With series of concerns raised against cryptocurrency mining, it is perfectly legal in Europe and only subject to standard electricity rules, according to an EU commissioner.
In a statement released last week, Mariya Gabriel, European Commissioner for Digital Economy and Society, addressed concerns about the power-intensive nature of cryptocurrency mining, while clarifying the regulatory status of the industry.
“If the energy consumed for this activity is produced according to law, there is no legal basis to forbid or even limit it. … As mining of cryptocurrency is not an illegal activity, the Commission did not put in place any means to track it, so far,” Gabriel said.
However, as an electricity-consuming economic activity, mining is subject to EU rules regarding “energy efficiency, the power sector and greenhouse gases emissions,” she added.
The official went on to say the European Commission would continue to review the growing impact cryptocurrencies have on energy consumption and demand.
As mentioned by the commissioner, it’s not currently clear how much bitcoin mining is carried out within the EU.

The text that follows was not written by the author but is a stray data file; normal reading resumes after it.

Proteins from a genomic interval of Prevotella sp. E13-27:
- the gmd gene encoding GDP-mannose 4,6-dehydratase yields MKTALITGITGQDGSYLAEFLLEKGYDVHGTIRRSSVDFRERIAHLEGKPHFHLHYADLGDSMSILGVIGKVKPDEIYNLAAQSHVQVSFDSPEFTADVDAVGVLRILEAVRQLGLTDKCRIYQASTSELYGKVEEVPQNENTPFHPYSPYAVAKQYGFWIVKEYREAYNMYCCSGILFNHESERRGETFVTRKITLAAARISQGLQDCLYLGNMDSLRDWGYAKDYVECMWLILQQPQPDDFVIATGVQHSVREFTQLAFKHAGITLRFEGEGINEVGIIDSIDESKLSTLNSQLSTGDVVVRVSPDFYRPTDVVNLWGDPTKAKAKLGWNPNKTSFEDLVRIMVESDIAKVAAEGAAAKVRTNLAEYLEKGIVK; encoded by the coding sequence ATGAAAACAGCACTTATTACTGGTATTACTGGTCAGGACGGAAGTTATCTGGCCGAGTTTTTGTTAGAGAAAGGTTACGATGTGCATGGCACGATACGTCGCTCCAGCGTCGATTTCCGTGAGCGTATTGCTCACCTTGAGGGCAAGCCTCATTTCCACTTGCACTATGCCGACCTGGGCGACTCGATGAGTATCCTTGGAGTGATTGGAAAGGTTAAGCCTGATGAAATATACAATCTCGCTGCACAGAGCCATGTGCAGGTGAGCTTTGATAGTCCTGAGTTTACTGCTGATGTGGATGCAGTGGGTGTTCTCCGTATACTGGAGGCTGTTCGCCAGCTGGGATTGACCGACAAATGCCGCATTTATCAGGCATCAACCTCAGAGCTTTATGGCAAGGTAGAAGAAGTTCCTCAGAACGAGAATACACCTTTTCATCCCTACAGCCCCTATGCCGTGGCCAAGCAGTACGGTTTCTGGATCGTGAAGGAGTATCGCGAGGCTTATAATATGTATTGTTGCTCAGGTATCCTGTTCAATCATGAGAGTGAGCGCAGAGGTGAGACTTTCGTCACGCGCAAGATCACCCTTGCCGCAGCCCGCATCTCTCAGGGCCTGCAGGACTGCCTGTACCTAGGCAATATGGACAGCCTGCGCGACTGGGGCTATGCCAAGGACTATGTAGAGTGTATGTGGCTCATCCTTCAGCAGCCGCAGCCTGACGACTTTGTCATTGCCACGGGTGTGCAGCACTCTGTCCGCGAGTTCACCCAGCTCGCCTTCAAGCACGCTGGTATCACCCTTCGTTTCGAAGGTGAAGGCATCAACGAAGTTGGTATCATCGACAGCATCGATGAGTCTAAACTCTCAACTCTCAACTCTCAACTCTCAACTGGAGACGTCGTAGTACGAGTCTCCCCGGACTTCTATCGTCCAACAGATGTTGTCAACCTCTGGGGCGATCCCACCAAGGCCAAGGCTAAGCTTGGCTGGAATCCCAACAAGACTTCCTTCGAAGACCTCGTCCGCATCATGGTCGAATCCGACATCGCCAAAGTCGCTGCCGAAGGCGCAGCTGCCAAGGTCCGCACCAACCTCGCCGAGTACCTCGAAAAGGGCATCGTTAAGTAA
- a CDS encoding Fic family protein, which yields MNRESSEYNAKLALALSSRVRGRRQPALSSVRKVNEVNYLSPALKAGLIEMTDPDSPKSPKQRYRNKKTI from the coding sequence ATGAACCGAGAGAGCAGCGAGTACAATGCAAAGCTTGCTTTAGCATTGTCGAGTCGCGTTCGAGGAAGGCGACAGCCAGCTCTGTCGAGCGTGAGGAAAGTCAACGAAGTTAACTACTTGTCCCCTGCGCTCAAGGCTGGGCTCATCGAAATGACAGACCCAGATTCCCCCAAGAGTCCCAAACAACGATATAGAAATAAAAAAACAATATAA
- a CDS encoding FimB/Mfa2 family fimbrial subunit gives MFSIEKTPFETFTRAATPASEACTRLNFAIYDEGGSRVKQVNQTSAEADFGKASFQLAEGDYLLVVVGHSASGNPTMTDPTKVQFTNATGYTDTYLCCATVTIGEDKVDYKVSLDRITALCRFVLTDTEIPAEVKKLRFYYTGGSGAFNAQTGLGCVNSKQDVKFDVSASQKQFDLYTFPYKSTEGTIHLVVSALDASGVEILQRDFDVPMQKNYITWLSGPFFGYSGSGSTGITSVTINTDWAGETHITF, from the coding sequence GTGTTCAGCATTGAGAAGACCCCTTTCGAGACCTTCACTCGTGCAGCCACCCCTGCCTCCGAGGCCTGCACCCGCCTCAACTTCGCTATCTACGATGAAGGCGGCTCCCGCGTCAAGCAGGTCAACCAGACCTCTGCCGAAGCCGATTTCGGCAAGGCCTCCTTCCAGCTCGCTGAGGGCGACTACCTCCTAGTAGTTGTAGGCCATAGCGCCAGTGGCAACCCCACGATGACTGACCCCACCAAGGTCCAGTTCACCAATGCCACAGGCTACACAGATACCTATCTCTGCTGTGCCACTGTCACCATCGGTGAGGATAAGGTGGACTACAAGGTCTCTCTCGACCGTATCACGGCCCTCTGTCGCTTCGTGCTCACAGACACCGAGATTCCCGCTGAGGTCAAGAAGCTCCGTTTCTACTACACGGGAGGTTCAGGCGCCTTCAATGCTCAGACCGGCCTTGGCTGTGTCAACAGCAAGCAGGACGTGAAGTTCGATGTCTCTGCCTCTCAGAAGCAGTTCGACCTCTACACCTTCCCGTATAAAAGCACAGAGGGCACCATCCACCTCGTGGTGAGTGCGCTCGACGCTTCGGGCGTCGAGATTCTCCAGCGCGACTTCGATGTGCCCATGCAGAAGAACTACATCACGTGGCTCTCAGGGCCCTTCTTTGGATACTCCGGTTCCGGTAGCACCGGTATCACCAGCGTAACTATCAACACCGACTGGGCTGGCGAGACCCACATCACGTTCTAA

Mining activity, she pointed out, is still currently concentrated in China, despite hints that regulators there may move to clamp down on the industry. “Nevertheless, it cannot be excluded that some part of the mining is done in the EU,” Gabriel said.
Cited the report by the Washington Post recently, Iceland, which generates most of its own electricity through hydroelectric power stations, now has more prospective cryptocurrency mining projects than the island’s energy supply could support. Iceland, however, is not a full EU member, but is part of the European Economic Area.
Meanwhile, experts told the Post that bitcoin mining alone consumes roughly 0.14 percent of the world’s generated electricity supply – a conundrum some in the blockchain industry believe creates a strong incentive for experiments with sustainable energy solutions.